img_7476I’m not sure how to explain this without making my mother sound like a crazy person, so I hope I tell this story in a way she would approve. She was always my best editor; an art history professor by day, she was also an effective, eloquent writer, widely published, an architectural historian, and respected researcher. She was my best teacher.

I miss her. She died in May of 2013 when breast cancer became more than her body could fight.

I think she would really love what I’m doing here; not just the fibre art creations but the process and how I’m combining my skills and interests in literature, horticulture, writing, photography, and fibre to make it happen. Her influence is everywhere – art and art history, her eye for perspective, her books, her prints, her pigs…

Her pigs, you say? Yes, her pigs.

This isn’t a story about a collection of pigs or a hidden closet of pig paraphernalia, it’s really a story about just one pig and a few others. It began one Christmas when I was old enough to know that Santa was really my mom; that year my father gave my mother some money and said, “go buy yourself a sweater.” as her Christmas gift. (Which makes him sound sort of terrible, but to all of our surprise every year he came out of nowhere with some extravagant gift for her – img_3063usually a hard to get editon of some art book she really wanted. He did the same every birthday and mother’s day too.) That year she took the sweater money and came home with this pig.

I’m not sure where she got it, and it has no inscription but she was thrilled with her pig and my father was completely confused. I don’t believe he was truly mad, but he was certainly unimpressed. A sweater was a practical gift and he saw no practical use for this pig. I don’t think he ever really understood that her pleasure came not just from the pig, but his reaction to the pig. When she knew she was dying she brought my sister and I together to divide her belongings. The process went smoother than in a lot of families I know, I think because my sister and I are such completely opposite people that we were drawn to completely different things. This pig was one of the first things my mother gave me.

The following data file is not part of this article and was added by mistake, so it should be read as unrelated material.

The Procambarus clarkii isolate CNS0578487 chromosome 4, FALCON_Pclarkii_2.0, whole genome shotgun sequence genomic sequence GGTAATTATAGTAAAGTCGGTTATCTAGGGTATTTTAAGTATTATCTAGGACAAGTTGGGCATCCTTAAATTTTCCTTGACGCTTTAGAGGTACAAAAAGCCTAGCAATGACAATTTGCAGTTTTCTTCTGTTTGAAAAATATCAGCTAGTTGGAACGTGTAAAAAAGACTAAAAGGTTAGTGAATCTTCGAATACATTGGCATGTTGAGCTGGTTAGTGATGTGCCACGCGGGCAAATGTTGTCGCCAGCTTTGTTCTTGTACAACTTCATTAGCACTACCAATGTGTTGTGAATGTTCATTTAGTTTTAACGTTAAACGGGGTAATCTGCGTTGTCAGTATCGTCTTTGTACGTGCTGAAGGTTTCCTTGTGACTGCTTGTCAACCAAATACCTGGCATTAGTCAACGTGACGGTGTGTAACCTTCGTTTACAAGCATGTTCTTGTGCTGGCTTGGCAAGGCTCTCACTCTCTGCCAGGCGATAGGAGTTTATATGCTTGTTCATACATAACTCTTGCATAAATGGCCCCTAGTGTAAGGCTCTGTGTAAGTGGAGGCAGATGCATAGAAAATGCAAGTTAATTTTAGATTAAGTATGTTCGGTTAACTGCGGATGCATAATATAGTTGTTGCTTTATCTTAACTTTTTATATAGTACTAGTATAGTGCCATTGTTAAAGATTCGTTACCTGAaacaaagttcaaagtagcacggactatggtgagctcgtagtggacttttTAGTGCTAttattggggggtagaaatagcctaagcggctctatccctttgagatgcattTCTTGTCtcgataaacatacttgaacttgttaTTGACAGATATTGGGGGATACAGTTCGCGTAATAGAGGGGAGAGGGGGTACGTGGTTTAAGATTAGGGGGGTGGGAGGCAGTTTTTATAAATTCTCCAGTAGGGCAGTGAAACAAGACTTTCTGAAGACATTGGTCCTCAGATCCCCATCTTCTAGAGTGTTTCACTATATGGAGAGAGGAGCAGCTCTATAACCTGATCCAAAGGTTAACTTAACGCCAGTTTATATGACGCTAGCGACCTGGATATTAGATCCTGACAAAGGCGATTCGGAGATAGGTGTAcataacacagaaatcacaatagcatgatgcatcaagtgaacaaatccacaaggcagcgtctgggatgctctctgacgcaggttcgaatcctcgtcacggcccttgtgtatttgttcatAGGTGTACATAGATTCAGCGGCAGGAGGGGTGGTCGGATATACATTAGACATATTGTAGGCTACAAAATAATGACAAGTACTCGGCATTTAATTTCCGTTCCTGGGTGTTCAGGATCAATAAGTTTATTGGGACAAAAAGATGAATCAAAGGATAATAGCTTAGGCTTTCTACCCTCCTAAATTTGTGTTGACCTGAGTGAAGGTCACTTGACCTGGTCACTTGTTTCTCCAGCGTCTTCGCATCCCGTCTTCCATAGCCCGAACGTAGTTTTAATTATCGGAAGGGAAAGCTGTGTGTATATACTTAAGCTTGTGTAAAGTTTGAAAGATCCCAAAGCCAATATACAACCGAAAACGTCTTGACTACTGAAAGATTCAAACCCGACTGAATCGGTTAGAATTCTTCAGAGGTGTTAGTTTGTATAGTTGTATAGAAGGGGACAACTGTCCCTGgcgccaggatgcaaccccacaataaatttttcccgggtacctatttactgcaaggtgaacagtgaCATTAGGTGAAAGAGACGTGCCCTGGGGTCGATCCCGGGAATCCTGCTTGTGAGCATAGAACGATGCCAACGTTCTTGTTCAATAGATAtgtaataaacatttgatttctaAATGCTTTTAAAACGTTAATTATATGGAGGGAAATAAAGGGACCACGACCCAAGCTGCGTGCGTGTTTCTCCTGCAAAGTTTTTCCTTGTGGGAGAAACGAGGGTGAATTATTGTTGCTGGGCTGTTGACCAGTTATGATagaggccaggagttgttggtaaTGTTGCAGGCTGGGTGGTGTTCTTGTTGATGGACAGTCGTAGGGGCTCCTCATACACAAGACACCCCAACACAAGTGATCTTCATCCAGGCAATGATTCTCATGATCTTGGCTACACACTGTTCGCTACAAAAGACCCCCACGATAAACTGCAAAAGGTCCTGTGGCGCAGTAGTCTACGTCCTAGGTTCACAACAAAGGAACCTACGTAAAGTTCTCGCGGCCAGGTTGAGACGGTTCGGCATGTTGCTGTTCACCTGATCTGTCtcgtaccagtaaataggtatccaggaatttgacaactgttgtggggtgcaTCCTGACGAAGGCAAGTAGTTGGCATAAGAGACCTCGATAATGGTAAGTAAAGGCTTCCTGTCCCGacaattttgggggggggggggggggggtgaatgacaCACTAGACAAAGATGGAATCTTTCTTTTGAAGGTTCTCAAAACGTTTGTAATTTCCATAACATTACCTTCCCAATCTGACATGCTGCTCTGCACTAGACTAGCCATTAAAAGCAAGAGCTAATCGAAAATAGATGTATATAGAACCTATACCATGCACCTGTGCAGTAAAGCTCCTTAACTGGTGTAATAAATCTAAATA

Also in her funny collection of folk art were some quirky flying creatures – a frog and a cow  who hung in her kitchen for many years. (I’ll come back to cows soon – with a felting project, my mother, and Joe Fafard.) A flying pig would seem like an appropriate fit, but she didn’t have one of those. I know that my felted flying pigs would make her smile.

I suppose, for me, the flying pig represents an impossibility (an adorable impossibility). Everything about my life feels like an impossibility now, but I’m still living it; I just can’t believe I breathe without my son. It’s sad living without my mother, but losing your parents is meant to be an inevitability in life; it’s supposed to happen in that order. Life without Finn is blanketed in a different kind of grief. Something feels wrong every minute of every day, something is missing – that panic feeling you feel when you wonder where your child is, a little pit in my gut that never goes away. I can wish that my parents were here to meet Oliver and to admire Hannah, and imagine it happily, but when I wish and imagine Finn here it hurts and I see ghosts in places he should be.

When I was first learning to felt a flying pig was one of the first things I thought of, though I didn’t actually create one until last year. My first self written crochet amigurumi pattern however was a flying pig (someday I’ll translate that to a readable pattern, but for now even I don’t understand what I wrote). I do believe a part of my imagination lives in an impossible place now – thankfully it comes out in the form of ridiculously cute felted sculptures and tiny crocheted creatures.

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Hi, my name is Joe. (and the teeny tiny pig)